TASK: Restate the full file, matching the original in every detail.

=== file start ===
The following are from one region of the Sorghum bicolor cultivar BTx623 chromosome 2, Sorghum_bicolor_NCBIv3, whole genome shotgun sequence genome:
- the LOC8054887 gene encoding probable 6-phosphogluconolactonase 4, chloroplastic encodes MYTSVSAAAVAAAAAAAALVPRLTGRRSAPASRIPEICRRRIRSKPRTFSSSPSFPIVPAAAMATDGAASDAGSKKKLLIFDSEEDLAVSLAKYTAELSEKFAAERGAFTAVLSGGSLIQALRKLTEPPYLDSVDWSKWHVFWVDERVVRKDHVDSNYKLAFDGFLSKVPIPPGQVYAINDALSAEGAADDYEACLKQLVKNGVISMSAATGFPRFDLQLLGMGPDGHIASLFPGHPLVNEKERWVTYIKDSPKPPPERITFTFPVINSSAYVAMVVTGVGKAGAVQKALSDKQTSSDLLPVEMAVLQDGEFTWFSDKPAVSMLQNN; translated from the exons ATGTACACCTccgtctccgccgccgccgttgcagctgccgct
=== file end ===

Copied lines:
The following are from one region of the Sorghum bicolor cultivar BTx623 chromosome 2, Sorghum_bicolor_NCBIv3, whole genome shotgun sequence genome:
- the LOC8054887 gene encoding probable 6-phosphogluconolactonase 4, chloroplastic encodes MYTSVSAAAVAAAAAAAALVPRLTGRRSAPASRIPEICRRRIRSKPRTFSSSPSFPIVPAAAMATDGAASDAGSKKKLLIFDSEEDLAVSLAKYTAELSEKFAAERGAFTAVLSGGSLIQALRKLTEPPYLDSVDWSKWHVFWVDERVVRKDHVDSNYKLAFDGFLSKVPIPPGQVYAINDALSAEGAADDYEACLKQLVKNGVISMSAATGFPRFDLQLLGMGPDGHIASLFPGHPLVNEKERWVTYIKDSPKPPPERITFTFPVINSSAYVAMVVTGVGKAGAVQKALSDKQTSSDLLPVEMAVLQDGEFTWFSDKPAVSMLQNN; translated from the exons ATGTACACCTccgtctccgccgccgccgttgcagctgccgct